Anyone with a minimum interest in mathematics will have heard of the Riemann hypothesis, one of the biggest unsolved problems of discipline. However, how many know the mathematician behind this statement? With the bibliometric indexes that are used so much today to evaluate scientists, it would undoubtedly criticize Bernhard Riemann (1826-1866) its scarce production (even considering that he died young) but his enormous impact would be praised. There are the Riemann metrics, the Riemann tensor, the Riemann application theorem and many other concepts that honor his name.
Among his works, perhaps he who has given more than talk is a very brief memory published in 1859, which includes his famous hypothesis. There you enter a function, called ζ, defined on complex numbers. The surprising thing is that this function contains information about the distribution of prime numbers. Riemann achieves with analytical techniques (derived and integral) to express the quantity of prime numbers smaller than an arbitrary value, in terms of the values in which ζ is annulled (that is, where 0 is worth).
It is known that ζ is canceled in the negative pairs (-2, -4, -6, …), which turn out to contribute little to the account of the cousins, however, the rest of the values in which ζ is canceled called non-trivial zeros, are much more mysterious and give rise to oscillatory terms, waves. In this way the cousin count is written as a superposition of waves associated with non-trivial zeros. It turns out that the amplitude of these waves is linked to the distance to a certain straight line. If all non-trivial zeros were in that line, very precise estimates would be obtained about the distribution of the cousins. But is it true that this is the provision?
Riemann's hypothesis assures that yes: non-trivial zeros are in Indian rank, but the spacing is variable, it happens as in the tail of a great event: the gap between two consecutive people varies depending on whether they are friends or not but always, as the line advances towards its destination the spaces are reduced. In the same way, when the non-trivial zeros of the function are traversed ζ they become more crowded, although the precise spacing, the friendship between zeros, seems to be regulated by the laws of chaos in a way that has interested theoretical physicists and of course mathematicians.
In case it was not rare enough that the zeros of the function introduced by Riemann are aligned for no apparent reason, the phenomenon has an incredible ubiquity. Thus there is a plethora of functions, generically called L functions, which appear in very different subjects (for example in the acclaimed proof of Fermat's last theorem) and which also seem to satisfy Riemann's hypothesis.
All passionate about numbers hope to see in a future birthday of Riemann the great gift that would be the test of his hypothesis. If the step to posterity were not enough incentive, the foundation Clay Mathematics Institute offers a million dollars for it
Atle Selberg, one of the great specialists in the ζ function of the twentieth century, made a risky guess about it. In vague terms (the person interested in something more precise can look for information on the "Selberg class"), he surmised that the Riemann hypothesis is fulfilled for any function L as long as it is defined for complex numbers, it has coefficients that grow little bit, satisfy some symmetry and be related to factoring.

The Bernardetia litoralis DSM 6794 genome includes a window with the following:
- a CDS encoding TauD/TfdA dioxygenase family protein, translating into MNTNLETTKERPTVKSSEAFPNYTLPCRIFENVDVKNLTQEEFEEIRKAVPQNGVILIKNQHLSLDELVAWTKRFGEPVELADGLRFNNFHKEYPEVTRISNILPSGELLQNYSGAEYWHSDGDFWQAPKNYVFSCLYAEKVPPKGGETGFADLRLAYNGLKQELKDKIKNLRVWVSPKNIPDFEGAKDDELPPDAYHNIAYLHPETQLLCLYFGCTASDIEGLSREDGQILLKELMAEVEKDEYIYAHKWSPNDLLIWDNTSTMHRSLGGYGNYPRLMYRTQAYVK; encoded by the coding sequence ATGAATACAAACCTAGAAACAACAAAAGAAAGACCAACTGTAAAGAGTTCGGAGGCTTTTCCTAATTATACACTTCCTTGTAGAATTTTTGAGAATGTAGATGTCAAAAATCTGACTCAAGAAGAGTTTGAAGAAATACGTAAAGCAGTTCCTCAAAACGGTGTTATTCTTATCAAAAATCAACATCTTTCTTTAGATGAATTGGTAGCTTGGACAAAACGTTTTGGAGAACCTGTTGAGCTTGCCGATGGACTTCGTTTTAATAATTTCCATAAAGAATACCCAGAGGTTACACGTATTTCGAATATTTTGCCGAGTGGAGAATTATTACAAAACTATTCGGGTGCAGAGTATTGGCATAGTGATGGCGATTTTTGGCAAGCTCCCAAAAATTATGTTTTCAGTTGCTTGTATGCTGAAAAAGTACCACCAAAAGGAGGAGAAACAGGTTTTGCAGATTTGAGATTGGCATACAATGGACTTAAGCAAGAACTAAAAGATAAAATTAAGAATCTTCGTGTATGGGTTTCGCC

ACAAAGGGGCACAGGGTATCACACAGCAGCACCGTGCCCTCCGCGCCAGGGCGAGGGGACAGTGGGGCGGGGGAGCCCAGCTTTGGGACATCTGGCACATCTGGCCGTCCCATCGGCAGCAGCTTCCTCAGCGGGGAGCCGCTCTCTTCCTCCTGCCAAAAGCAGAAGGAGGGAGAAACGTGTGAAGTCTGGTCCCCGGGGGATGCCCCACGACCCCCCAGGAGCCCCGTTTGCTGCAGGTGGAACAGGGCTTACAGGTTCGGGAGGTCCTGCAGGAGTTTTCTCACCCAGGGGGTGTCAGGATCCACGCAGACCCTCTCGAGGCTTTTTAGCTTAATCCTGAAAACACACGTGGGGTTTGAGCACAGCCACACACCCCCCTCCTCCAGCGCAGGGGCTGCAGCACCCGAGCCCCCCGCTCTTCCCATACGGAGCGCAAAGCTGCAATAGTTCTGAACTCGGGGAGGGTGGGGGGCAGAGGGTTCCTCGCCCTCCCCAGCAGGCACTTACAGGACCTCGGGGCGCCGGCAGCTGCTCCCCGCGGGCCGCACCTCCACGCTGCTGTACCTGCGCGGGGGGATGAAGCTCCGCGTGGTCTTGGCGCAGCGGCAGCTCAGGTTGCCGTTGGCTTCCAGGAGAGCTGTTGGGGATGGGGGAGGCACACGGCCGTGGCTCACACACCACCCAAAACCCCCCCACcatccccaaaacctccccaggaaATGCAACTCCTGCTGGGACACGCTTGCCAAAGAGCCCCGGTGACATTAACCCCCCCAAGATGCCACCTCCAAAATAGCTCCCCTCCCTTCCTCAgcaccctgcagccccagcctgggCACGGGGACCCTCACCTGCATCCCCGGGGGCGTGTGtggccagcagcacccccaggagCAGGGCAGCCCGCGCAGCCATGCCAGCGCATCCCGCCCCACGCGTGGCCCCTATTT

Incidentally, Selberg owes one of the greatest advances related to the Riemann hypothesis, showed that a part of the zeros are in the expected line. Currently it's known that more than 40% of them are. Other Outcome much more simple and classic, but also notable, is that even if Riemann's hypothesis were false, the vast majority of non-trivial zeros should be concentrated very close to the line.
Riemann's hypothesis admits innumerable consequences and equivalences, some of a very elementary nature, for example, related to divisor sums (robin's theorem), to irreducible fractions (Franel's theorem) or calculation of determinants (redheffer matrix).
All passionate about numbers hope to see in a future birthday of Riemann (September 17) the great gift that would be the test of his hypothesis. If the step to posterity were not enough incentive, the foundation Clay Mathematics Institute offers a million dollars for it.
Fernando Chamizo He is a professor at the Autonomous University of Madrid and a member of ICMAT.
Agate Timón García-Longoria He is responsible for Communication and Disclosure of ICMAT.
Coffee and theorems It is a section dedicated to mathematics and the environment in which they are created, coordinated by the Institute of Mathematical Sciences (ICMAT), in which researchers and members of the center describe the latest advances in this discipline, share meeting points between mathematics and other social and cultural expressions and remember those who marked their development and knew how to transform coffee into theorems. The name evokes the definition of the Hungarian mathematician Alfred Rényi: "A mathematician is a machine that transforms coffee into theorems."
Editing and coordination: Agate Timon (ICMAT).
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